"There are two things that must be separated when dealing with Darwin's Theory of Evolution; evolutionary change as the origin of species and natural selection as the engine of evolutionary change. There is almost no serious debate within the scientific community about whether evolutionary change is responsible for the origin of new species. But there is a very serious debate about whether natural selection is the means by which that change is effected.

Though I must confess I read the above article at a much more rapid speed than I should have to give a proper commentary, it seems to me that by raising real problems with Darwin's Theory of Natural Selection as the means of evolutionary change it attempts to challenge the Theory of Evolution itself as the origin of species, though it does not say so outright. This is problematic, because any challenge to the Theory of Evolution must present an alternative, which I do not see proposed in the above article.
"

There is quite a bit about the "origin of species" but absolutely nothing about the "origin of life." So if you have problems reading the English language, please be careful who you call a "dope."
93 posted on 11/09/2004 1:12:35 PM PST by StJacques
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To: Michael_Michaelangelo
Ugh. Here we go. The great embarrassment to Republicans today: religious obsessives demanding their fairy stories get taught in science classes.
94 posted on 11/09/2004 1:14:46 PM PST by Timm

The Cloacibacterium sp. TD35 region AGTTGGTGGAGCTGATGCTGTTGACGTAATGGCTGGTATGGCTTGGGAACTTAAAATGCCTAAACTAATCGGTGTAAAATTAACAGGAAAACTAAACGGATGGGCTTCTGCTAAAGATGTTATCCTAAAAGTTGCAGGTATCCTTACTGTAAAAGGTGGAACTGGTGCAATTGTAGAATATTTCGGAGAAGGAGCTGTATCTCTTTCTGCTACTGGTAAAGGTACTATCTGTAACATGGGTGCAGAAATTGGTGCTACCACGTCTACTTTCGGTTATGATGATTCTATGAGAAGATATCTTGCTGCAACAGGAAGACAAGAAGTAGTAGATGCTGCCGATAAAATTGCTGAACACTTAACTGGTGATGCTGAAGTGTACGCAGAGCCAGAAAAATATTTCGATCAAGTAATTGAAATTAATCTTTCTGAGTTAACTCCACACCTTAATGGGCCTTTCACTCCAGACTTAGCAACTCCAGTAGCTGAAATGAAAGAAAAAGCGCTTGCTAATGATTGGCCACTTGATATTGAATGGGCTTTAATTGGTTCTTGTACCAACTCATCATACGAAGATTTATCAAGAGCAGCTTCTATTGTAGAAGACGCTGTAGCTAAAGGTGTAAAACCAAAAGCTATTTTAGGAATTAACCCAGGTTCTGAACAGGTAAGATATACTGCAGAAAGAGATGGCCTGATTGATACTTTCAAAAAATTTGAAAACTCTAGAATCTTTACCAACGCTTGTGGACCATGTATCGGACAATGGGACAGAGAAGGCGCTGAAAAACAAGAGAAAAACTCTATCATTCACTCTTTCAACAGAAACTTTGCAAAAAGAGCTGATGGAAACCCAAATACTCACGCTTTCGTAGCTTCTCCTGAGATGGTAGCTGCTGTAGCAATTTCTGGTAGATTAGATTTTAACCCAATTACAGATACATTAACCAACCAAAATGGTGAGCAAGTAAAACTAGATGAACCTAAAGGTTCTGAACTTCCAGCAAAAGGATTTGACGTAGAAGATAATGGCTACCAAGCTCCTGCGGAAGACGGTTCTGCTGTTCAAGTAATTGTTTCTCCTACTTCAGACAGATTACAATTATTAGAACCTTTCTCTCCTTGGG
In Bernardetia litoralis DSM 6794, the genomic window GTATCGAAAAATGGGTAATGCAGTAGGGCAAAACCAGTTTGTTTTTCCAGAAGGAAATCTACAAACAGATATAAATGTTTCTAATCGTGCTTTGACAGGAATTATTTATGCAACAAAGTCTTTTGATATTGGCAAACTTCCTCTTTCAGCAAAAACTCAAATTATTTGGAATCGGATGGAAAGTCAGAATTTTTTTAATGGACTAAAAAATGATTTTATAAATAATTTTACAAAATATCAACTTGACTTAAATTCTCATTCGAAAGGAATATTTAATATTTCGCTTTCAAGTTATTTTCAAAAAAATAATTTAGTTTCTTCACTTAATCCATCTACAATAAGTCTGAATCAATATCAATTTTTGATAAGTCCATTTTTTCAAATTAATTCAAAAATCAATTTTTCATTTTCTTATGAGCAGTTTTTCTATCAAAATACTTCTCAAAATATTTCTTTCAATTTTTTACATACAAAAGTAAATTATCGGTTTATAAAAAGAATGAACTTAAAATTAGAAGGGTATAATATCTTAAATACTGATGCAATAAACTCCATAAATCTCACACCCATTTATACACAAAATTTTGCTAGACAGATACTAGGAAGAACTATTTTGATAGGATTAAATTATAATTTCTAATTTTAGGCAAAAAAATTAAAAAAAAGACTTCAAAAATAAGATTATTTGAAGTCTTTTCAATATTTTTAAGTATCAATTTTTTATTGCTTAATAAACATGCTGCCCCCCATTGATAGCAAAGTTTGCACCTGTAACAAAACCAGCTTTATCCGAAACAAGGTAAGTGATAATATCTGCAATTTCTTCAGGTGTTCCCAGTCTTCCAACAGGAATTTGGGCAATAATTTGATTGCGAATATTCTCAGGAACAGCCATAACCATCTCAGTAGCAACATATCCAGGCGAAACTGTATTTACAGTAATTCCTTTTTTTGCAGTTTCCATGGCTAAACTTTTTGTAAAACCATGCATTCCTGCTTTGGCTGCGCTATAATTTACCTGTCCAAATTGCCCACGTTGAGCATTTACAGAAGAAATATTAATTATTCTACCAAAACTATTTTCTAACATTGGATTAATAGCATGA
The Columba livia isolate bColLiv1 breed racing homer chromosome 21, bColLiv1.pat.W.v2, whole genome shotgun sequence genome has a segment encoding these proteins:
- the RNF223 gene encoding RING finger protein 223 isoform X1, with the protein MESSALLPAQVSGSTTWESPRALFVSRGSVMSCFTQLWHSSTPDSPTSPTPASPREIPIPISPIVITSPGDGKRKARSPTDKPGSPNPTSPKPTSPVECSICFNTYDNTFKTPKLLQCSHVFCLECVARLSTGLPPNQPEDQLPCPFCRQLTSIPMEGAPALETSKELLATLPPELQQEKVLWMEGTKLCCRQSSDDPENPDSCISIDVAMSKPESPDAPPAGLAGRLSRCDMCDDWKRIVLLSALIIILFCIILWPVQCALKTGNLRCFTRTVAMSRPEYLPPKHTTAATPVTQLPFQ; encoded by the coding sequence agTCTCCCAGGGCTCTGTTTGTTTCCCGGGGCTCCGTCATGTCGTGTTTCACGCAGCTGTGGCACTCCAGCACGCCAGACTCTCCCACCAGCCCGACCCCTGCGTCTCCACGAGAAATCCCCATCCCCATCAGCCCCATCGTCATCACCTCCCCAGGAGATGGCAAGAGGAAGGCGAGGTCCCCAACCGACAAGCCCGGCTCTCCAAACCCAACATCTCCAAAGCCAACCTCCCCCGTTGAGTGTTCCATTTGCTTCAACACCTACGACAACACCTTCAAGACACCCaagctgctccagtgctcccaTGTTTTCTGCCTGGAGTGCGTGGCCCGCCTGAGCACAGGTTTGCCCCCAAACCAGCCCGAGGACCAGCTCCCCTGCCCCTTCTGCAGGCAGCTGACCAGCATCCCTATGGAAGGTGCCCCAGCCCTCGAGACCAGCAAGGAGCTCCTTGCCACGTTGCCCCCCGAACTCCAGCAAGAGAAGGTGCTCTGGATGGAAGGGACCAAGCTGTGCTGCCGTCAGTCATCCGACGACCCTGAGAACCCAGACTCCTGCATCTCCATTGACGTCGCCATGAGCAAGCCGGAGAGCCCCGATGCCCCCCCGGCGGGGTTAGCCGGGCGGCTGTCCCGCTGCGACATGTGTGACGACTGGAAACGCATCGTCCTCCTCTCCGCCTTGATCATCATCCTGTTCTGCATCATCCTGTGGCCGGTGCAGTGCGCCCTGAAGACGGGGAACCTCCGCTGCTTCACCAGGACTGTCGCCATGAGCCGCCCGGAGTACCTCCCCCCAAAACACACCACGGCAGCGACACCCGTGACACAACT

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To: dartuser

> most engineers are creationists

Hogwash. I've worked with engineers nonstop for the past ten years, from one side of the country to the other. Out of more than a hundred I've gotten to know, three, *maybe* five were creationists, while at least 80% were pretty clear evolutionists. You see, engineers don't have the experience of animals, plants, stars or anything else simply "poofing" into existence.

On the other hand, engineers have generally had the experience of natural forces working away on things.


95 posted on 11/09/2004 1:14:51 PM PST by orionblamblam
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To: MoonMullins

Are you being intentionally dense?


96 posted on 11/09/2004 1:15:52 PM PST by orionblamblam
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To: StJacques

My apologies for lack of clarity - you are not the one I was referring to.

But you proved my point to orion..., I was not the one who made the assertion. I suspect he has since traced it back to your post and discovered his error.


97 posted on 11/09/2004 1:16:39 PM PST by MoonMullins
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To: MoonMullins

> evolutionary theory goes further - it claims to explain how ALL life, species, etc., came to be.


No, it doesn't. Repeating a lie does not make it true.


98 posted on 11/09/2004 1:16:50 PM PST by orionblamblam
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To: MoonMullins
By the way, just to clear the air on the subject of the "Origin of Life."

Because God, however defined, must be considered the "first cause" of the creation of the universe, something on which I agree with both Newton and Einstein, God must be credited with the "Origin of Life." This in no way contradicts the Theory of Evolution.
99 posted on 11/09/2004 1:17:01 PM PST by StJacques
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To: Paradox
This is just one of those subjects about which good Freepers can choose to disagree.

As a Professional Geoscientist, I think your comment on this db is a comment that I, for one, agree with.

100 posted on 11/09/2004 1:17:18 PM PST by hawkaw